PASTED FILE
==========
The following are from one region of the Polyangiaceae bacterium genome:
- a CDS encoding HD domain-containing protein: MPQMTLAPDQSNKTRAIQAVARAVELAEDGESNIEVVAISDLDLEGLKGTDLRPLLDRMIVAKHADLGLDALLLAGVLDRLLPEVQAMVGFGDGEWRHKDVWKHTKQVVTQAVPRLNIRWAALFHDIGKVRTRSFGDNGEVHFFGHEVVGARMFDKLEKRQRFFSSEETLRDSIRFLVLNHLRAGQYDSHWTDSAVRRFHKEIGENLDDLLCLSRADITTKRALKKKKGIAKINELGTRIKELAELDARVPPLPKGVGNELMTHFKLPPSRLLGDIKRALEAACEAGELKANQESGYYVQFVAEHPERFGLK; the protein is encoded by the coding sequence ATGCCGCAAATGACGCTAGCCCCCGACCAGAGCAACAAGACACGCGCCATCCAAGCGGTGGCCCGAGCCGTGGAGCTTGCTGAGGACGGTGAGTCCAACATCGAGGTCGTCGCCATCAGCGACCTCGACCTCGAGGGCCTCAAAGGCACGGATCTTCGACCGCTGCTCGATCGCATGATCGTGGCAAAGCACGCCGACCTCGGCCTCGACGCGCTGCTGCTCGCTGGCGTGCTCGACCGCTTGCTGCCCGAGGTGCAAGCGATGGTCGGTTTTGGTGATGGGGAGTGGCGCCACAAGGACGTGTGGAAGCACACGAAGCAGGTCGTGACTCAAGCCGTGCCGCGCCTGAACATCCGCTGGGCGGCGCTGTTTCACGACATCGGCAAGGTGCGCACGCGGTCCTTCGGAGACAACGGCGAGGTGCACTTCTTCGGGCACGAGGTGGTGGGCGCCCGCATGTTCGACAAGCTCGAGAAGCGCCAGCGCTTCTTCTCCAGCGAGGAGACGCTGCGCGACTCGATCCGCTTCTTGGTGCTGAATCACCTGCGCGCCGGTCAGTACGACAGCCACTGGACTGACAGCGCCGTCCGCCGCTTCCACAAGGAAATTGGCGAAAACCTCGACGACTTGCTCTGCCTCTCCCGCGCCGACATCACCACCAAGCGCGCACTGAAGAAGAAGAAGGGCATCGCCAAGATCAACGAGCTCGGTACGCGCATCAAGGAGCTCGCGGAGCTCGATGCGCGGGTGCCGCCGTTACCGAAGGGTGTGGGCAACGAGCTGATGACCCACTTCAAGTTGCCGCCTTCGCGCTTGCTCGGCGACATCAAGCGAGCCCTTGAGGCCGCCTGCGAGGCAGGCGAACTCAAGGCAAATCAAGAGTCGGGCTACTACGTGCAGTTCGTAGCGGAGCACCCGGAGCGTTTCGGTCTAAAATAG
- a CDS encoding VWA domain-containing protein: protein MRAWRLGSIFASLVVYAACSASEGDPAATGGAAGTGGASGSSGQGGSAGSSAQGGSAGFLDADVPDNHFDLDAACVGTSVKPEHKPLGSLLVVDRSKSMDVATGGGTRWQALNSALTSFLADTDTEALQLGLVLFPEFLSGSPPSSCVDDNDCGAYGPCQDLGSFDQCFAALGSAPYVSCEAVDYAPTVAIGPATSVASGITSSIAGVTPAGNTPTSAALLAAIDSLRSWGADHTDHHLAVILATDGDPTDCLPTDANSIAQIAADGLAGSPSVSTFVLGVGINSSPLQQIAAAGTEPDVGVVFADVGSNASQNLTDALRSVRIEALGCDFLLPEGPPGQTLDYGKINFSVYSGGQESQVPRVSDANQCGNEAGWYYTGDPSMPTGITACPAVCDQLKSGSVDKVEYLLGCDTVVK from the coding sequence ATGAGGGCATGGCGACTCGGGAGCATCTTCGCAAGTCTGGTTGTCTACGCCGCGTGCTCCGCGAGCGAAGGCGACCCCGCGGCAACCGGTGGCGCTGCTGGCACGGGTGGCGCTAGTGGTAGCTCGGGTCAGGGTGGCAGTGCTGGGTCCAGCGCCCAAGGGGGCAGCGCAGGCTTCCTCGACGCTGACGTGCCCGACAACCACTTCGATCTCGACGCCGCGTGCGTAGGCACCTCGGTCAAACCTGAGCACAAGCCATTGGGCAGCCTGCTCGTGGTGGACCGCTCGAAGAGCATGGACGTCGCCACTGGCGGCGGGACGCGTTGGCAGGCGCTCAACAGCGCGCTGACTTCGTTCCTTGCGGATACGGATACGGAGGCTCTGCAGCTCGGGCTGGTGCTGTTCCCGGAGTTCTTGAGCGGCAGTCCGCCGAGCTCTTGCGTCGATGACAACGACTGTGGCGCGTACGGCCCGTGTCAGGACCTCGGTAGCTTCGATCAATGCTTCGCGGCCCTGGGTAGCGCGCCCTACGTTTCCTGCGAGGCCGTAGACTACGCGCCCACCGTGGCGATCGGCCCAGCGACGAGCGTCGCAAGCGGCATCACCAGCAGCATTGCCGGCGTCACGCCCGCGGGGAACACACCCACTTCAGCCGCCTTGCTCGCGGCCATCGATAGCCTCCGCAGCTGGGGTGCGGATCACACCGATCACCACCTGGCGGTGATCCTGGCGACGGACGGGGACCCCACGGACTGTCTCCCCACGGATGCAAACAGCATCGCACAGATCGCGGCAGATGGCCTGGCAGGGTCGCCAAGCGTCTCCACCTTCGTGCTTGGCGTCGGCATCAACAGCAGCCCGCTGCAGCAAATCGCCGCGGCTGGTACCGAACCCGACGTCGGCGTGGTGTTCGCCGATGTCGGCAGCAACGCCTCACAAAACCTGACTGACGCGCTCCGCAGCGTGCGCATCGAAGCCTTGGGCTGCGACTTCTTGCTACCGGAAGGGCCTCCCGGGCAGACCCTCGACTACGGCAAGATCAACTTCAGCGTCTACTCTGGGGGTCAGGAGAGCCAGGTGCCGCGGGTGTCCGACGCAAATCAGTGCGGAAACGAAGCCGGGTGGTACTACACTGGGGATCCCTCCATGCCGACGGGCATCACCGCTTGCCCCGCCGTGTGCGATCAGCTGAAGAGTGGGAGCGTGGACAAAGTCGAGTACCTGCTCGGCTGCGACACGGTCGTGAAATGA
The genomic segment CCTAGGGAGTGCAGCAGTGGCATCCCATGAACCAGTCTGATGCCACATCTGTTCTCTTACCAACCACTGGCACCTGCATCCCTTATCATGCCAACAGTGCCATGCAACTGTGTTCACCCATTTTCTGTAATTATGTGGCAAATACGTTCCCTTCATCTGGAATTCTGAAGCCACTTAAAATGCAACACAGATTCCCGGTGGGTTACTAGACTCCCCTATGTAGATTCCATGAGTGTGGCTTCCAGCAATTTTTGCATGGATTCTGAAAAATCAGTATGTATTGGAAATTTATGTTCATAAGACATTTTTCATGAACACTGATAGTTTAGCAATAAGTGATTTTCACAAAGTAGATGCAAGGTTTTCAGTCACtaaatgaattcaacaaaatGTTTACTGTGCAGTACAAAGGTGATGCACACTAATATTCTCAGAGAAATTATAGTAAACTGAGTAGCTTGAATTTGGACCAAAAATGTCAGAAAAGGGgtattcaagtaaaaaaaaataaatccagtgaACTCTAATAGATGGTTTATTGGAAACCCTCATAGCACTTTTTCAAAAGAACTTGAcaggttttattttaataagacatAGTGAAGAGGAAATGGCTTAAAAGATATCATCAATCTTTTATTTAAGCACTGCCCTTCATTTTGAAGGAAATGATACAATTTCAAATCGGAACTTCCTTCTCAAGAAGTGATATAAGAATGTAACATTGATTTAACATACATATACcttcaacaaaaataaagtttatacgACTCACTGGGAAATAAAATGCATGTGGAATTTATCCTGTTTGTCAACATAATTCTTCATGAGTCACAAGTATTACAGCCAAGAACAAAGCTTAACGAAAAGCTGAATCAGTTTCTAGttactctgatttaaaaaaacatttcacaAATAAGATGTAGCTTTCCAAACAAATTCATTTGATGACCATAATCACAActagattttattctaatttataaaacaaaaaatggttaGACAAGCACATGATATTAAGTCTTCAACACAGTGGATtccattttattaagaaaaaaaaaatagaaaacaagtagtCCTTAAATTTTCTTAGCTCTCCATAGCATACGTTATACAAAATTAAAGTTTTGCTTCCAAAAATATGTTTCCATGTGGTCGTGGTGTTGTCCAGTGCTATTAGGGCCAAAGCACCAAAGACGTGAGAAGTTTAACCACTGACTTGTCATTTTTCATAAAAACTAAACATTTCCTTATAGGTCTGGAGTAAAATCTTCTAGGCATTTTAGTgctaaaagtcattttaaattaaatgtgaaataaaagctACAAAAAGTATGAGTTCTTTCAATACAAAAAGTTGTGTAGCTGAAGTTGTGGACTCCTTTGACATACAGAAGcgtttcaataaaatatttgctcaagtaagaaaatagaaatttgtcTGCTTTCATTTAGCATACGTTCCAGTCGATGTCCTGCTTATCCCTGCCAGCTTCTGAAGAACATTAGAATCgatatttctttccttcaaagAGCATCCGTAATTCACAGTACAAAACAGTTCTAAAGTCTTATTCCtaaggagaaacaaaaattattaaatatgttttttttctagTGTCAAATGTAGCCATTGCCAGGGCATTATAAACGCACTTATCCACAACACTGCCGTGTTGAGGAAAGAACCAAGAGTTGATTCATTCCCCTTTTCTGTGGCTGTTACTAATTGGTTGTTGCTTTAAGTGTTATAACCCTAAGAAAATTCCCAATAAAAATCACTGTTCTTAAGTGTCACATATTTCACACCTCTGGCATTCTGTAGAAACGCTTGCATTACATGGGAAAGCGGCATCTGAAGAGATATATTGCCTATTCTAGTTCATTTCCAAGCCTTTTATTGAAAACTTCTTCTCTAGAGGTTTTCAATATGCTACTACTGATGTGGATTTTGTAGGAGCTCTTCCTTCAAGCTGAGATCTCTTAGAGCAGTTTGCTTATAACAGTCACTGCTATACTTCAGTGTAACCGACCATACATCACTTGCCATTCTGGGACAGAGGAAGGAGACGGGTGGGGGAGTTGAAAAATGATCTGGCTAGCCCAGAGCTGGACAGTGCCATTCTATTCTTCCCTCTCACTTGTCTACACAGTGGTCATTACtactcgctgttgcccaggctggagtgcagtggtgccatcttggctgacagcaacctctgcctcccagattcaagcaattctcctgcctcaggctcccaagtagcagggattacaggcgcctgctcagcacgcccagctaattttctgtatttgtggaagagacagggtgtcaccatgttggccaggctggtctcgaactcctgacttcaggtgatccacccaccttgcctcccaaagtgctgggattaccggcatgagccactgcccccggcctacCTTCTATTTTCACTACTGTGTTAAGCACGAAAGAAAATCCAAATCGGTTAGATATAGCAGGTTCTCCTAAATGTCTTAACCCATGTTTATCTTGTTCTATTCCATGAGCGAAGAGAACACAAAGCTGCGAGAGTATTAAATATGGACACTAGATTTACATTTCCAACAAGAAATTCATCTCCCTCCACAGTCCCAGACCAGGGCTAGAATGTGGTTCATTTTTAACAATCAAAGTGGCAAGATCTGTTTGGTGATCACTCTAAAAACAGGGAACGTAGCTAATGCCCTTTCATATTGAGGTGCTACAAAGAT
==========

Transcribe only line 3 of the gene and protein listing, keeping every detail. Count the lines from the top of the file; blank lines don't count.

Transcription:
- a CDS encoding VWA domain-containing protein: protein MRAWRLGSIFASLVVYAACSASEGDPAATGGAAGTGGASGSSGQGGSAGSSAQGGSAGFLDADVPDNHFDLDAACVGTSVKPEHKPLGSLLVVDRSKSMDVATGGGTRWQALNSALTSFLADTDTEALQLGLVLFPEFLSGSPPSSCVDDNDCGAYGPCQDLGSFDQCFAALGSAPYVSCEAVDYAPTVAIGPATSVASGITSSIAGVTPAGNTPTSAALLAAIDSLRSWGADHTDHHLAVILATDGDPTDCLPTDANSIAQIAADGLAGSPSVSTFVLGVGINSSPLQQIAAAGTEPDVGVVFADVGSNASQNLTDALRSVRIEALGCDFLLPEGPPGQTLDYGKINFSVYSGGQESQVPRVSDANQCGNEAGWYYTGDPSMPTGITACPAVCDQLKSGSVDKVEYLLGCDTVVK from the coding sequence ATGAGGGCATGGCGACTCGGGAGCATCTTCGCAAGTCTGGTTGTCTACGCCGCGTGCTCCGCGAGCGAAGGCGACCCCGCGGCAACCGGTGGCGCTGCTGGCACGGGTGGCGCTAGTGGTAGCTCGGGTCAGGGTGGCAGTGCTGGGTCCAGCGCCCAAGGGGGCAGCGCAGGCTTCCTCGACGCTGACGTGCCCGACAACCACTTCGATCTCGACGCCGCGTGCGTAGGCACCTCGGTCAAACCTGAGCACAAGCCATTGGGCAGCCTGCTCGTGGTGGACCGCTCGAAGAGCATGGACGTCGCCACTGGCGGCGGGACGCGTTGGCAGGCGCTCAACAGCGCGCTGACTTCGTTCCTTGCGGATACGGATACGGAGGCTCTGCAGCTCGGGCTGGTGCTGTTCCCGGAGTTCTTGAGCGGCAGTCCGCCGAGCTCTTGCGTCGATGACAACGACTGTGGCGCGTACGGCCCGTGTCAGGACCTCGGTAGCTTCGATCAATGCTTCGCGGCCCTGGGTAGCGCGCCCTACGTTTCCTGCGAGGCCGTAGACTACGCGCCCACCGTGGCGATCGGCCCAGCGACGAGCGTCGCAAGCGGCATCACCAGCAGCATTGCCGGCGTCACGCCCGCGGGGAACACACCCACTTCAGCCGCCTTGCTCGCGGCCATCGATAGCCTCCGCAGCTGGGGTGCGGATCACACCGATCACCACCTGGCGGTGATCCTGGCGACGGACGGGGACCCCACGGACTGTCTCCCCACGGATGCAAACAGCATCGCACAGATCGCGGCAGATGGCCTGGCAGGGTCGCCAAGCGTCTCCACCTTCGTGCTTGGCGTCGGCATCAACAGCAGCCCGCTGCAGCAAATCGCCGCGGCTGGTACCGAACCCGACGTCGGCGTGGTGTTCGCCGATGTCGGCAGCAACGCCTCACAAAACCTGACTGACGCGCTCCGCAGCGTGCGCATCGAAGCCTTGGGCTGCGACTTCTTGCTACCGGAAGGGCCTCCCGGGCAGACCCTCGACTACGGCAAGATCAACTTCAGCGTCTACTCTGGGGGTCAGGAGAGCCAGGTGCCGCGGGTGTCCGACGCAAATCAGTGCGGAAACGAAGCCGGGTGGTACTACACTGGGGATCCCTCCATGCCGACGGGCATCACCGCTTGCCCCGCCGTGTGCGATCAGCTGAAGAGTGGGAGCGTGGACAAAGTCGAGTACCTGCTCGGCTGCGACACGGTCGTGAAATGA